Our Message on Covid-19

The Ride Of Their Lives

Pru Allison
September 04, 2020

The intrepid duo behind Ride Botswana, David and Robyn Foot, are well known for their adventurous spirits and love of horses, but they’re also deeply invested in Africa and the local community.

The husband and wife team are based in Botswana and run the horse safaris business with their daughter Kirsty, offering horseback adventures in the Okavango Delta, along the Thamalakane River, and around our camps in the Makgadikgadi. Ride Botswana might be a family business, but the Feet are well known for their knack of nurturing talent from the community, and giving locals a leg up by training them to become guides, grooms, or another important member of the team.

“The tourism industry in Botswana is essential in supporting the continuing conservation efforts here and is the lifeline for all the communities within the areas that it supports,” explains Robyn. “Our ‘family’ not only includes our 38 trusted steeds but extends to the team of dedicated community members who have learnt to love the horses as their own.”

Keeping horses is an expensive exercise at the best of times – particularly when the animals’ welfare is paramount, as it is for the Ride Botswana team. So when the safari industry skidded to a very square halt as COVID-19 galloped across the globe, David, Robyn and Kirsty had to rack their brains to find a way of keeping their horses well looked after and also caring for the many local families who depend on the business.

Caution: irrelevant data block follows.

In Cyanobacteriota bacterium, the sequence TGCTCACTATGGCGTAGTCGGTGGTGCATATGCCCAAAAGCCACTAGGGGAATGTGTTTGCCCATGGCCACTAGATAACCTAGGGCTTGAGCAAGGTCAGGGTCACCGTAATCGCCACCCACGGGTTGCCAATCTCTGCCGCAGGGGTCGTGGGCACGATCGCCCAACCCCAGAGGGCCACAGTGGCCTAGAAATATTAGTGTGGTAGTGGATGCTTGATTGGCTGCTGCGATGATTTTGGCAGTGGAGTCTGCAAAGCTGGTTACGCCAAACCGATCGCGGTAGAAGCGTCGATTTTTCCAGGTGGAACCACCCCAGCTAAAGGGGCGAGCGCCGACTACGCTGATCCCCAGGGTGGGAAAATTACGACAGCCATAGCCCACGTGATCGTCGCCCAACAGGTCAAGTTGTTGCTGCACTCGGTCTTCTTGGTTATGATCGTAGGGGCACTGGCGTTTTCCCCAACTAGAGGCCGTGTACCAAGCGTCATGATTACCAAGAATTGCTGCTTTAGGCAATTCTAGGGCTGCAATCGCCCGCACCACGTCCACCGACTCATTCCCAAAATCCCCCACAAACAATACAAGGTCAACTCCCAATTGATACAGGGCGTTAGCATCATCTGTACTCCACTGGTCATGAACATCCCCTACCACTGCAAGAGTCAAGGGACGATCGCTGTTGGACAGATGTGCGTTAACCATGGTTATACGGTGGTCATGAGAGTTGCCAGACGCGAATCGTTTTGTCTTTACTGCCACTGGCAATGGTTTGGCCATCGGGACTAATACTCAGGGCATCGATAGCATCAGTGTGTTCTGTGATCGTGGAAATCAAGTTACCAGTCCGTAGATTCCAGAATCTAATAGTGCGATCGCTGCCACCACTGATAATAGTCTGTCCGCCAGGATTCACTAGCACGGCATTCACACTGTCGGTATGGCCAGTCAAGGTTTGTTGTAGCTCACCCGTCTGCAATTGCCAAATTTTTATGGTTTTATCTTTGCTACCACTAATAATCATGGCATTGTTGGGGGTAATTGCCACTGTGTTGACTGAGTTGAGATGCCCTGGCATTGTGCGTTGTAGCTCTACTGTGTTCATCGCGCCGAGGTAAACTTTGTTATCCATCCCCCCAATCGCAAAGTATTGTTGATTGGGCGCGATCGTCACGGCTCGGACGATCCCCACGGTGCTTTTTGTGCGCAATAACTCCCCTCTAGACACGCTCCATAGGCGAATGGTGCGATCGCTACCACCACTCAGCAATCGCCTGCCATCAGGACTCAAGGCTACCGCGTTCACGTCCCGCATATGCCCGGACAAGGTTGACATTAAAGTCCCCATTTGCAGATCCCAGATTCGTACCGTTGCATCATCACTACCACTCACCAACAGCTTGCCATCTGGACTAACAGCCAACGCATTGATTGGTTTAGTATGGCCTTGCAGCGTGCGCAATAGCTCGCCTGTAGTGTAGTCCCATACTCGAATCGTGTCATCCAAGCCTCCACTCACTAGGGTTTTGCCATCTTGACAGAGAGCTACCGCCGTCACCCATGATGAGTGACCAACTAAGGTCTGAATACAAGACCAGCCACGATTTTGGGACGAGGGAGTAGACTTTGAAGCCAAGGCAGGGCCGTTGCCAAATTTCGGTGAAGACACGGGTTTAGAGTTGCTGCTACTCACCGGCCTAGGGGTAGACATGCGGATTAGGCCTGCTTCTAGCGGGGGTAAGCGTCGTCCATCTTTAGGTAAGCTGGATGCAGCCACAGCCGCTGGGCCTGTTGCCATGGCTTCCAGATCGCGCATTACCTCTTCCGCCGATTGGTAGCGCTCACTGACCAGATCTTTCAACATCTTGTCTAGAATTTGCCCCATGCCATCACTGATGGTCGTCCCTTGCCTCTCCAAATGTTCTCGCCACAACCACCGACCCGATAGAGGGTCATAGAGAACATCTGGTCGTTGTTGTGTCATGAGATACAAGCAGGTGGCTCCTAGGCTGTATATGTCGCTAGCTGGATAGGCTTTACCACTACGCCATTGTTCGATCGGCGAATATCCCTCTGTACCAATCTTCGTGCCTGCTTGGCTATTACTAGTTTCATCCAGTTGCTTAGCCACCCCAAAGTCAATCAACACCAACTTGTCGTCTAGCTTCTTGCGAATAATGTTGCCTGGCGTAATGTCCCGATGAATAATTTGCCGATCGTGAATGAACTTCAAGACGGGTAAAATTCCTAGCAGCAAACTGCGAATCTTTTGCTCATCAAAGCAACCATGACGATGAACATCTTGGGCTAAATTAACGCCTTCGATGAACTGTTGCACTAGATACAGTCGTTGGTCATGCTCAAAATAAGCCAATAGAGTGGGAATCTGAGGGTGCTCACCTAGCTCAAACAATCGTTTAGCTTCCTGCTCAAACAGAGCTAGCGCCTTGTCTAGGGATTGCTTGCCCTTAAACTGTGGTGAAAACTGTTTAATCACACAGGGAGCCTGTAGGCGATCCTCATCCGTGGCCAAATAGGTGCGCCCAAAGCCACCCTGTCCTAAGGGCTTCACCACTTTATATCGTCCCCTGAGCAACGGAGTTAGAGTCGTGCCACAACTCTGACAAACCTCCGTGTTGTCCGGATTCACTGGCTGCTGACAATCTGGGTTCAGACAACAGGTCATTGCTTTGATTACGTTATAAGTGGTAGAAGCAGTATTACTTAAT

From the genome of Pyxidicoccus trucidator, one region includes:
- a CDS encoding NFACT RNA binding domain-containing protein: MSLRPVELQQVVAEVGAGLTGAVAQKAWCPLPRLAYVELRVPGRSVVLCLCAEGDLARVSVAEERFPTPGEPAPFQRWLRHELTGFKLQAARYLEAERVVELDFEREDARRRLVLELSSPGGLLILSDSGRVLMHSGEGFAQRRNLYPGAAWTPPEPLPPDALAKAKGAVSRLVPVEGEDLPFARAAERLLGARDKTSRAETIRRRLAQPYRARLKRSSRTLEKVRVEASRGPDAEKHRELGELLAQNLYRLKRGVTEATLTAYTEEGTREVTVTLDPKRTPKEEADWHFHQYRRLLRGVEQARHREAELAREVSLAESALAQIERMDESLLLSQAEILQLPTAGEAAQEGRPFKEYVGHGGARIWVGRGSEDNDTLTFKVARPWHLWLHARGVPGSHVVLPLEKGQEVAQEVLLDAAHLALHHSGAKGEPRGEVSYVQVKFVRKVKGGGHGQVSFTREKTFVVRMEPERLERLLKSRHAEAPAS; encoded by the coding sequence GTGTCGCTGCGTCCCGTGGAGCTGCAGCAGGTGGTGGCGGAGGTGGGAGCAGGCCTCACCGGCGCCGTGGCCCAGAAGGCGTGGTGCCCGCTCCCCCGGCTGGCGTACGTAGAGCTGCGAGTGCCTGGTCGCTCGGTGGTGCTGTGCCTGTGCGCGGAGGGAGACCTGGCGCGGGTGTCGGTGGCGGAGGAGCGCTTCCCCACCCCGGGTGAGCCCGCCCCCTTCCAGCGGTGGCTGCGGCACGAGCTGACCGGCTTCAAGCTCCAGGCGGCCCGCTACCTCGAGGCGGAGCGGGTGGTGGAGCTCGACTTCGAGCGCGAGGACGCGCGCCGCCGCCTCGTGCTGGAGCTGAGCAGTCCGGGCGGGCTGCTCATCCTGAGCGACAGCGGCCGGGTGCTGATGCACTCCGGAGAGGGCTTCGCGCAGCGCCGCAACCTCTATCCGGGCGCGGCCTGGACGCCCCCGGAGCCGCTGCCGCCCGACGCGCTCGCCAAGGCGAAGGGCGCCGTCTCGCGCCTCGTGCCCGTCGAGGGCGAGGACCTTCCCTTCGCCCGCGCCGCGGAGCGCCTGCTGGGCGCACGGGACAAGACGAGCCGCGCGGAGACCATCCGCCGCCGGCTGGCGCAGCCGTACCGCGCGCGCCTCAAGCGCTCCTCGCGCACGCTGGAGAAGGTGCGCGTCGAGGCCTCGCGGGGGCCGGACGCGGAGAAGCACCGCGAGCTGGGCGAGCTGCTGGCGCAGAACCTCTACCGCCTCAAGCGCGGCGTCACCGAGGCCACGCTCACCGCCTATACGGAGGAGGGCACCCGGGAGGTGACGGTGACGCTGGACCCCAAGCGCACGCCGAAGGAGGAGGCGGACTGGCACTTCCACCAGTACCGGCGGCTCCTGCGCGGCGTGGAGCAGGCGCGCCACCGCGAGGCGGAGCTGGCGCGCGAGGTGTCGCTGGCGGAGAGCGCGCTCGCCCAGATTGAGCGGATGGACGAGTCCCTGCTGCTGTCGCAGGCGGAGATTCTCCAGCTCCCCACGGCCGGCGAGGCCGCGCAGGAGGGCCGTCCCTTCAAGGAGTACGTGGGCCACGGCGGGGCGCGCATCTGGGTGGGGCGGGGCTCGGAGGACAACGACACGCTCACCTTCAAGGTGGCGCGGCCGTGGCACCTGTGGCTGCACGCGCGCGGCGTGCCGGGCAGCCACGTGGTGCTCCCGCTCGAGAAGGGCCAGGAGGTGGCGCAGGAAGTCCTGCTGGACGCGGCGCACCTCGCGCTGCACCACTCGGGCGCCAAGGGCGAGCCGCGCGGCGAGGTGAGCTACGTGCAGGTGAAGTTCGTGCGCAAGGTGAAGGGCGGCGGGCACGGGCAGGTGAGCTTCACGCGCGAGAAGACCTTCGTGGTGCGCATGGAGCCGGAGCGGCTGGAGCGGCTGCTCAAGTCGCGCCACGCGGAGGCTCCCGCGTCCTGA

“There is little clarity as to when the borders will reopen again to the international tourists on whom we rely,” David tells us. “Tourism is what helps to keep our herd alive and happy and over the years our horses have been integral in showcasing nature in its purest form to the many visitors who have enjoyed the wonders and wildlife of beautiful Botswana. Together with members of the local communities with whom we work closely, we have created a haven in order to keep them healthy, happy, and fit and riding-ready for safaris. The welfare of a horse includes daily feeding (imported hard feed and hay), farrier care, unforeseen veterinary bills, including teeth, daily insect repellent, rental of fields, water collection, stabling expenses, associated fuel costs as well as the support for the local communities employed to help. The list is endless.”

They first considered offering up themselves and their steeds to the conservation cause, but when this fell through, they had to come up with something else. The feet are certainly resourceful, and they’ve decided to undertake the adventure of their lives and embark on an epic ride around Botswana in an effort to raise both funds and awareness.

“We simply cannot sit here and watch matters deteriorate further,” says David. “Any contribution to this effort, however small, will go a long way to keeping our extended family intact and fed. Every step of the way will be chronicled so you may share the challenges of this unprecedented journey into the wild on horseback.”

David is charting his progress over on the Ride Botswana Youtube channel. Take a look here https://www.youtube.com/channel/UC_H7-84hF3VaND0ovpBBaMA/featured

And if you feel able to contribute to this incredibly worthwhile cause that will support both the local Botswana communities and the horses of Ride Botswana, please donate here https://www.gofundme.com/f/relief-for-safari-horses-in-botswana?utm_source=facebook&utm_medium=social&utm_campaign=p_lico%2Bupdate%2BexpWdV&fbclid=IwAR1WfhDazp0i7Mlx8VZqAksozVTSAnkfJJ9FxfF5n09zy2injeQZss6G5X0

You can find out more about the Foot family and what they offer here http://www.ridebotswana.com/